Reverse stock splits seem to be going forward for more and more companies — a sign that more share prices are dwindling into below-a-buck territory.
On Tuesday, Progressive Gaming International announced plans for a 1-for-8 reverse split of shares after the close of trading on Sept. 15, the same date Revlon Inc. has picked for the cosmetic company’s 1-for-10 move. And Emrise Corp., aims to seek shareholder approval on Nov. 6, although it hasn’t yet determined what ratio to apply for its reissuance.
Progressive, which provides products and services used in the gaming industry, said its action is designed to maintain compliance with regulatory agencies, its recent financing transactions and NASDAQ listing requirements. After the split, Progressive will have about 10.8 million shares issued and outstanding, including 2.1 million shares issuable under a convertible note debenture with International Game Technology, and about 800,000 shares issuable under option and warrant agreements. Progressive’s stock currently trades at $0.72, near the bottom of its 52-week range of $0.63 to $5.68.
Emrise, which makes electronic devices and communications equipment for aerospace, defense, industrial, and communications applications, said its plan also is designed to maintain its New York Stock Exchange ARCA listing, establish a share count more appropriate for the company’s size, and help shed the negative image of a company whose stock trades below $1. Its shares currently trade around $0.50, down from a 52-week high of $1.04.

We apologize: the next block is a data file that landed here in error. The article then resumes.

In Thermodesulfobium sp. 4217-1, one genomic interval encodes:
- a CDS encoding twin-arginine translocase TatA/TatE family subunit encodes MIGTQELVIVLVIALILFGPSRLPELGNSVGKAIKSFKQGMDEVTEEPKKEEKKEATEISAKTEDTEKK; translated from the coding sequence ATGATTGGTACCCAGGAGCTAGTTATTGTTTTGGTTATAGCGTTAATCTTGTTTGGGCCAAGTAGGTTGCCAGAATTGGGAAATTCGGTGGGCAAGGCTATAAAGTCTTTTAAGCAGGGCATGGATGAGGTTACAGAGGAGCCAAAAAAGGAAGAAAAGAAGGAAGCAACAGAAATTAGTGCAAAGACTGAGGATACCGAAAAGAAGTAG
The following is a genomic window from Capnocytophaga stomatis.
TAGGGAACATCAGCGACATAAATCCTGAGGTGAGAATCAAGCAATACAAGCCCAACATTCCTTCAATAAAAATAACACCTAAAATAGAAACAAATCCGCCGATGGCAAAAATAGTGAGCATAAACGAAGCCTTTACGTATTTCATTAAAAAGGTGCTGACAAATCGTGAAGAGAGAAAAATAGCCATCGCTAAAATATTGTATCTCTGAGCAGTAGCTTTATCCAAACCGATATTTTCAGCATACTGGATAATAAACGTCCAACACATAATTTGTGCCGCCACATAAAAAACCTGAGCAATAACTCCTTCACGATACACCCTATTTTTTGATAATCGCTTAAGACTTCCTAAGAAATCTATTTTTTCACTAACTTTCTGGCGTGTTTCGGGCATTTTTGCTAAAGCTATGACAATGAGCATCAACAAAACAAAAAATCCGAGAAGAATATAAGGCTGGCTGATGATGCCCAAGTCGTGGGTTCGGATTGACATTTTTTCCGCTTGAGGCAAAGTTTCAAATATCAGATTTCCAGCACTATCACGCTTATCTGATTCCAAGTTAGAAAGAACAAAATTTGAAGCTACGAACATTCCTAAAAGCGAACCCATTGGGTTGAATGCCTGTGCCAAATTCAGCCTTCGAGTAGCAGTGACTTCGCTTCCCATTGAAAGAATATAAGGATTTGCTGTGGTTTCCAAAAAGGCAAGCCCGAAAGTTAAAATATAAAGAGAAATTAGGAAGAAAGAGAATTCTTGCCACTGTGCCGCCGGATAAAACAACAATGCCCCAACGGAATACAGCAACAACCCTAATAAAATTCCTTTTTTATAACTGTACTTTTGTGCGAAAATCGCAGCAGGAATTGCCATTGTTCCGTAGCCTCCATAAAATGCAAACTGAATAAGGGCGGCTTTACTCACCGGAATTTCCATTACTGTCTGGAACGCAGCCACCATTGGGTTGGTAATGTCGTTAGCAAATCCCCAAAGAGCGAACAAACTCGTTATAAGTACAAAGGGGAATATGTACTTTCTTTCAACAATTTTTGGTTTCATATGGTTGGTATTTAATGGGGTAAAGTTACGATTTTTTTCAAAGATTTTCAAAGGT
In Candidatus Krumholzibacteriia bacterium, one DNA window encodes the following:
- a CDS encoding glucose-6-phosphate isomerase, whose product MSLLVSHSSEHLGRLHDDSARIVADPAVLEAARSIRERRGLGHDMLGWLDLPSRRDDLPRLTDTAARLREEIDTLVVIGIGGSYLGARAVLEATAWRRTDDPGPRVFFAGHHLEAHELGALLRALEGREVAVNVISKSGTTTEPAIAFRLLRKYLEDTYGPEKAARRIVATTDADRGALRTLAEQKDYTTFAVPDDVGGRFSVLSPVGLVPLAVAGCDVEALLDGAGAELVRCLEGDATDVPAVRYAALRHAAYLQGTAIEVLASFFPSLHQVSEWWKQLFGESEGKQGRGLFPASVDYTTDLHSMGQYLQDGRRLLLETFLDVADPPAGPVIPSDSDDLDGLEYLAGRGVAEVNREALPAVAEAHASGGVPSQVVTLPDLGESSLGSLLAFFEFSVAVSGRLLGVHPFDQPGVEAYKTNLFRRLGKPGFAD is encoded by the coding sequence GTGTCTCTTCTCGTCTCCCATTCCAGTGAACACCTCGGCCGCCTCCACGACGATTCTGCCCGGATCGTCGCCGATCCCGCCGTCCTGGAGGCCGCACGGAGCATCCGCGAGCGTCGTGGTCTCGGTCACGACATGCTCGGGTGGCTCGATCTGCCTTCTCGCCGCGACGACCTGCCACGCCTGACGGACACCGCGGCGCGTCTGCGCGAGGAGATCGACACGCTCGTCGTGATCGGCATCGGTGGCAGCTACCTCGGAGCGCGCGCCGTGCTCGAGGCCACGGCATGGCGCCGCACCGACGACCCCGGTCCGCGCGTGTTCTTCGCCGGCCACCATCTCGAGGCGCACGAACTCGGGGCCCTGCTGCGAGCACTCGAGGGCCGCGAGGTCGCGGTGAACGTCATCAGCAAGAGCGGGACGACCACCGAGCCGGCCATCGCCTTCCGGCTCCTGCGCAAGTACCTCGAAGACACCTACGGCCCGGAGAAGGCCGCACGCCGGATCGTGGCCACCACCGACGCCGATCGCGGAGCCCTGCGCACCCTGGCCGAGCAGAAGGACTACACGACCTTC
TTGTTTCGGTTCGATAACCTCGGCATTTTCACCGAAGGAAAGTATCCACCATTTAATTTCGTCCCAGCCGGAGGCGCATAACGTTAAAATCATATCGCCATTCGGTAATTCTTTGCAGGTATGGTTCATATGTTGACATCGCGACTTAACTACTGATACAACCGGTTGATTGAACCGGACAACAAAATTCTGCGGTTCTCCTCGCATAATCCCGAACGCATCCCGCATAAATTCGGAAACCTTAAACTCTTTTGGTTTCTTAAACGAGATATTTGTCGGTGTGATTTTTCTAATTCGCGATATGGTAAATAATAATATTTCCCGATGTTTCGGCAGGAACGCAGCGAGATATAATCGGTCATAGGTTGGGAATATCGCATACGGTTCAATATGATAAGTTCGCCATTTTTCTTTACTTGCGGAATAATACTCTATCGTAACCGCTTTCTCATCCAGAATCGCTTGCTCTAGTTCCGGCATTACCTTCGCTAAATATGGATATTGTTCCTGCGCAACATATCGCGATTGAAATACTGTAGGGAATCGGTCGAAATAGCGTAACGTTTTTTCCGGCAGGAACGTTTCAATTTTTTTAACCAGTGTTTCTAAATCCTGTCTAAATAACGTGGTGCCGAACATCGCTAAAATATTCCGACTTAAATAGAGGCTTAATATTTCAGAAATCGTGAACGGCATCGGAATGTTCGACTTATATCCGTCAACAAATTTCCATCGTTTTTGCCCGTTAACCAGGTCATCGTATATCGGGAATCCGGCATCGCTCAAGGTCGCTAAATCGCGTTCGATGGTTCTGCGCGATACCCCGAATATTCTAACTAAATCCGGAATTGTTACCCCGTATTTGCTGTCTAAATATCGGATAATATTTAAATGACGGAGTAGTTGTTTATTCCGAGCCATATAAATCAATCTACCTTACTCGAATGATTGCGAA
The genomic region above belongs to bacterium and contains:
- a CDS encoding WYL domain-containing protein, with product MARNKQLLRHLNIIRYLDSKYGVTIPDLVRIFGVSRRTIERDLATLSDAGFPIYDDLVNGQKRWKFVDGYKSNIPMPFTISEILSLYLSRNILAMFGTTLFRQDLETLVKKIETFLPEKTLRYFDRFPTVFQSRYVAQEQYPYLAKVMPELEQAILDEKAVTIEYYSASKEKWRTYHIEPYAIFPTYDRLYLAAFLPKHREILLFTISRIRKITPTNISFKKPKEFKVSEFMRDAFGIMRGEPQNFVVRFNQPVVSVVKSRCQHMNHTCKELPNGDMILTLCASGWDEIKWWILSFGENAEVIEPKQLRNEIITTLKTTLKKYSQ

Revlon, which previously announced its reverse split for Class A and Class B common, also has some bigger restructuring plans. The company, which is controlled by billionaire Ronald Perelman, said it plans to reduce its debt by $170 million by repaying the $170 million MacAndrews & Forbes Senior Subordinated Term Loan, which matures next Aug. 1. The debt reduction would be achieved in two steps. In the first step, Revlon will use $63 million of the net proceeds from the previously announced July 2008 sale of its Bozzano business in Brazil to repay $63 million of the $170 million M&F Term Loan. The remaining $30 million of net cash proceeds from the sale of the Bozzano business will be used by the company for general corporate purposes.
In the second step Revlon intends to launch, as early as in the fourth quarter of 2008, a $107 million equity rights offering that would allow stockholders to purchase additional shares of Revlon Class A common stock. Revlon intends to use the net proceeds to fully repay the remaining balance of the MacAndrews & Forbes loan.
Revlon has been trading under $1 for most of the year, but in recent weeks has spurted to the $1.40 range.
Meanwhile, last week we reported that ExpressJet Holdings Inc. will ask its shareholders to approve a 1-for-10 reverse stock split at a special meeting scheduled for Oct. 1. Its goal is to remain on the Big Board.